His interest in translational clinical research began in 1970 at the University of Buffalo’s medical school, part of the State University of New York, where he spent time as a student working in immunology laboratories. Between an internship and residency at Tuft’s New England Medical Center in Boston, USA, he worked at the National Institutes of Health’sNational Cancer Institute, applying his immunology expertise to tumour immunology. This led on to a research fellowship at Harvard with John David, co-discoverer of the first cytokine, migration inhibitory factor (MIF), and to his decision to specialize in rheumatology and clinical immunology.

He then moved to Virginia Commonwealth University (VCU), progressing from assistant to full professor over 13 years, during which time he became interested in working for industry. “I felt that my research was going well, but it would not impact the lives of rheumatoid arthritis patients for decades, if at all,” he says. “I learned that Pfizer was about to start a new group called Experimental Medicine, and the translational role of this group was both exciting and groundbreaking in the industry. I made the move and never looked back.”

After 19 years at Pfizer, he became convinced that current strategies for drug discovery and development need to become more focused on molecularly defined patient populations. “I felt that large pharma was becoming less innovative and more focused on maintaining a pipeline of commercially successful products,” he says.

Littman therefore decided to become an independent consultant. “This has allowed me to advocate scientifically driven development strategies for new drugs and diagnostics and to develop personalized medicine paradigms for both marketed and new medicines.” In addition, he is Co-Chair of The Immunity and Inflammation Steering Committee of The Biomarker Consortium, a public-private partnership run by the Foundation for the National Institutes of Health.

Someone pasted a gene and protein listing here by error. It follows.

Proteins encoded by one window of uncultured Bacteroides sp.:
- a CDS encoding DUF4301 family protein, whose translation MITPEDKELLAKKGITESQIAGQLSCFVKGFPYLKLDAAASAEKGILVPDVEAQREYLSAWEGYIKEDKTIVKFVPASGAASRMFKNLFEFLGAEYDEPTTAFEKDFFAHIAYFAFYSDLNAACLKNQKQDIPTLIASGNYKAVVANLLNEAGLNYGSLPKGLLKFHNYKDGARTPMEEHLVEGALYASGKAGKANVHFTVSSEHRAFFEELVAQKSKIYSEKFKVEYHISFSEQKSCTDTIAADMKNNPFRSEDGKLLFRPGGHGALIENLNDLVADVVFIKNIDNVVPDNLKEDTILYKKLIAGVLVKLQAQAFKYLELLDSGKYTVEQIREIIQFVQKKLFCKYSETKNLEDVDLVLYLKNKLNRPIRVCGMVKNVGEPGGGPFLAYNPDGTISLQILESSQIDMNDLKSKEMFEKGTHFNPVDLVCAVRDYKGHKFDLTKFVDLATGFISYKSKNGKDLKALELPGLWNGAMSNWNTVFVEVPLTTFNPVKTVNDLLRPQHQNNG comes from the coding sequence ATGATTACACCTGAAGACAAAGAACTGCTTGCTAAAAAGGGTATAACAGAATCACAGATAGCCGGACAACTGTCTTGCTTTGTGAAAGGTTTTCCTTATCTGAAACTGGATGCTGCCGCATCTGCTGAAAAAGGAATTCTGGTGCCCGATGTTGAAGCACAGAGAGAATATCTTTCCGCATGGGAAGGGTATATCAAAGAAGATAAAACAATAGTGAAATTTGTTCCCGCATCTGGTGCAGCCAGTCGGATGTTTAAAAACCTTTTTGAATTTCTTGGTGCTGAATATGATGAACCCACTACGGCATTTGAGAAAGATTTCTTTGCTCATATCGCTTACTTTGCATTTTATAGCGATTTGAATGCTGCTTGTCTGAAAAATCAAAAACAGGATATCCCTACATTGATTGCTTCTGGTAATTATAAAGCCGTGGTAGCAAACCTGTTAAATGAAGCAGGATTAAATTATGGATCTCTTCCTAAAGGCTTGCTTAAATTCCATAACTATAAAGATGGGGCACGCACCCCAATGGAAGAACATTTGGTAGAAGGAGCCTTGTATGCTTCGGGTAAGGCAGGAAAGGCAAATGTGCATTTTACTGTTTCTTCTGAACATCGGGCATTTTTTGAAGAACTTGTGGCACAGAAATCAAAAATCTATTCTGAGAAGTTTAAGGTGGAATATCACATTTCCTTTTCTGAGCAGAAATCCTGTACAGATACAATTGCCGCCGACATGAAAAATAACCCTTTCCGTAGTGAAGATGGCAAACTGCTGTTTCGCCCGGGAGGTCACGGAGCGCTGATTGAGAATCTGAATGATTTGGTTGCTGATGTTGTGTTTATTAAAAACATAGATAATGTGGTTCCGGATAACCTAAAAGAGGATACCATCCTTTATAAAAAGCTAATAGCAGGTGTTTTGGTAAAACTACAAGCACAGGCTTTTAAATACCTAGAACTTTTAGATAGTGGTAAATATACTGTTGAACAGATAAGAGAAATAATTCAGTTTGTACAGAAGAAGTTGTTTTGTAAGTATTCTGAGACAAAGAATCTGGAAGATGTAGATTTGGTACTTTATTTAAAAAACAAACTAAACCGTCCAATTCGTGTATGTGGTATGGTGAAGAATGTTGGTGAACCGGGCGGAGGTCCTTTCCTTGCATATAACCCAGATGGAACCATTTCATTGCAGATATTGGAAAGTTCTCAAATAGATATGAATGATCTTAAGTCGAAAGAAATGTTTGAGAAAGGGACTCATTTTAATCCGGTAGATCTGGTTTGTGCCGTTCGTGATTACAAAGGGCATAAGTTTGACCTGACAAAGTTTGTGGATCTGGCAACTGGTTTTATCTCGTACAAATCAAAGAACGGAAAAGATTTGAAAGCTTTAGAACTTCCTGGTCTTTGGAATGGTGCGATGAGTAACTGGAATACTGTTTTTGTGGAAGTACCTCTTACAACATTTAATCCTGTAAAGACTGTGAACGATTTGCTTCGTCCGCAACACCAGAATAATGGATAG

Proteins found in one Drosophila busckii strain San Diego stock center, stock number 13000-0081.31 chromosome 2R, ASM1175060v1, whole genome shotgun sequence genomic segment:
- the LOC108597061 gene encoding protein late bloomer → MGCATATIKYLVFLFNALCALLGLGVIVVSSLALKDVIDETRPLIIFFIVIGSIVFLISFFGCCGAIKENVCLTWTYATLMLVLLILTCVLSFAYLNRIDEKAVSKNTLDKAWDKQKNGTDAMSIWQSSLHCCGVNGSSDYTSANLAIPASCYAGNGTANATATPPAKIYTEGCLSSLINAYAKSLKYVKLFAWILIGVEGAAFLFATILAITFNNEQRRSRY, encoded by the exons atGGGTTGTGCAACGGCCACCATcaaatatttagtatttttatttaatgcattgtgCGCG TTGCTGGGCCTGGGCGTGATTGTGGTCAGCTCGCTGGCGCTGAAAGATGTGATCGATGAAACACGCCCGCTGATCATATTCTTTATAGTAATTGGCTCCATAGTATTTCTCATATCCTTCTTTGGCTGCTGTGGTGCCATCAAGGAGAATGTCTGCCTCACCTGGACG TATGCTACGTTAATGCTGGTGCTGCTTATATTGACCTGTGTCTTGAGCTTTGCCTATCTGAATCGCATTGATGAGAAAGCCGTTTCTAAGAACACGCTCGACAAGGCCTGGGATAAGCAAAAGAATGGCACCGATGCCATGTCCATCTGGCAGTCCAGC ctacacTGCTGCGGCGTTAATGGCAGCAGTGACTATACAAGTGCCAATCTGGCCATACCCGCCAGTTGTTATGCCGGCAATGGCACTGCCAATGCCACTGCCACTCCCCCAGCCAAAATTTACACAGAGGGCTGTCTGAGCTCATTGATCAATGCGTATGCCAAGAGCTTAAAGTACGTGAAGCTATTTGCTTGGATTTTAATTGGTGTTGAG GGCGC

Now, the range of translational research projects that he is involved in helps to keep him abreast of relevant challenges. “Sometimes the issues provoke lots of thought about alternative models, not only for drug discovery and development, but also for much broader areas such as health-care delivery, cost-effectiveness and implementation of personalized medicine,” he says.

For anyone embarking on a translational research strategy, he has this advice: “No matter how solid and forward-thinking your research strategy is, the result is dependent on the quality of your techniques and biomarker technologies. Rigorously qualify these before attempting to implement them for decision-making research.”

Translational Medicine is an emerging view of medical practice and interventional epidemiology, as a natural 21st century progression from Evidence-Based Medicine. It integrates research inputs from the basic sciences, social sciences and political sciences to optimize both patient care and also preventive measures which may extend beyond the provision of healthcare services.